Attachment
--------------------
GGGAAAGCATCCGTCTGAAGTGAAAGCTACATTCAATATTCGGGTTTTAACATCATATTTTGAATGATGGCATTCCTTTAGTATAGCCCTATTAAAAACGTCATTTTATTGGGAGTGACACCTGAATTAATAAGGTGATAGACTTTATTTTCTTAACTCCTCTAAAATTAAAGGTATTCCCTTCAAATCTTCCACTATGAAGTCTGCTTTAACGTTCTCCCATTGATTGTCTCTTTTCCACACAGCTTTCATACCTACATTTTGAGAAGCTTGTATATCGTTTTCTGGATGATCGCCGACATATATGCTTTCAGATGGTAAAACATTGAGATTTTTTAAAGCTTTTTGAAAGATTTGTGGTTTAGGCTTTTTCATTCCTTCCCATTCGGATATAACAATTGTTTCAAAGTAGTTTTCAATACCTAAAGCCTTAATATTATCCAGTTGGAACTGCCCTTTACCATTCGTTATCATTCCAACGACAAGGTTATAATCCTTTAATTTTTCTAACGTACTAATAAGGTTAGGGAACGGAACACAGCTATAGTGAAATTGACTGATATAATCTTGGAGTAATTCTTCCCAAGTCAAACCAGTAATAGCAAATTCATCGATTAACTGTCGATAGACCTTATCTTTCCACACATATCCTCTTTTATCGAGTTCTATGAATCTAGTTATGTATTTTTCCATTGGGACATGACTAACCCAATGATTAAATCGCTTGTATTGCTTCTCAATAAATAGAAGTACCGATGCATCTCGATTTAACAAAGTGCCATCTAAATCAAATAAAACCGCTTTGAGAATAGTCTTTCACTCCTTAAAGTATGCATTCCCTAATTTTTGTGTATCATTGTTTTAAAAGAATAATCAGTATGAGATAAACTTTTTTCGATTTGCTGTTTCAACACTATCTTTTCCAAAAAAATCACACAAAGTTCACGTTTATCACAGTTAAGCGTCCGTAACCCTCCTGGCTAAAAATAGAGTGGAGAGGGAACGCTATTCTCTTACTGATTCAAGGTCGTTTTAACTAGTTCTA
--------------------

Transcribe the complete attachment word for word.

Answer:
GGGAAAGCATCCGTCTGAAGTGAAAGCTACATTCAATATTCGGGTTTTAACATCATATTTTGAATGATGGCATTCCTTTAGTATAGCCCTATTAAAAACGTCATTTTATTGGGAGTGACACCTGAATTAATAAGGTGATAGACTTTATTTTCTTAACTCCTCTAAAATTAAAGGTATTCCCTTCAAATCTTCCACTATGAAGTCTGCTTTAACGTTCTCCCATTGATTGTCTCTTTTCCACACAGCTTTCATACCTACATTTTGAGAAGCTTGTATATCGTTTTCTGGATGATCGCCGACATATATGCTTTCAGATGGTAAAACATTGAGATTTTTTAAAGCTTTTTGAAAGATTTGTGGTTTAGGCTTTTTCATTCCTTCCCATTCGGATATAACAATTGTTTCAAAGTAGTTTTCAATACCTAAAGCCTTAATATTATCCAGTTGGAACTGCCCTTTACCATTCGTTATCATTCCAACGACAAGGTTATAATCCTTTAATTTTTCTAACGTACTAATAAGGTTAGGGAACGGAACACAGCTATAGTGAAATTGACTGATATAATCTTGGAGTAATTCTTCCCAAGTCAAACCAGTAATAGCAAATTCATCGATTAACTGTCGATAGACCTTATCTTTCCACACATATCCTCTTTTATCGAGTTCTATGAATCTAGTTATGTATTTTTCCATTGGGACATGACTAACCCAATGATTAAATCGCTTGTATTGCTTCTCAATAAATAGAAGTACCGATGCATCTCGATTTAACAAAGTGCCATCTAAATCAAATAAAACCGCTTTGAGAATAGTCTTTCACTCCTTAAAGTATGCATTCCCTAATTTTTGTGTATCATTGTTTTAAAAGAATAATCAGTATGAGATAAACTTTTTTCGATTTGCTGTTTCAACACTATCTTTTCCAAAAAAATCACACAAAGTTCACGTTTATCACAGTTAAGCGTCCGTAACCCTCCTGGCTAAAAATAGAGTGGAGAGGGAACGCTATTCTCTTACTGATTCAAGGTCGTTTTAACTAGTTCTA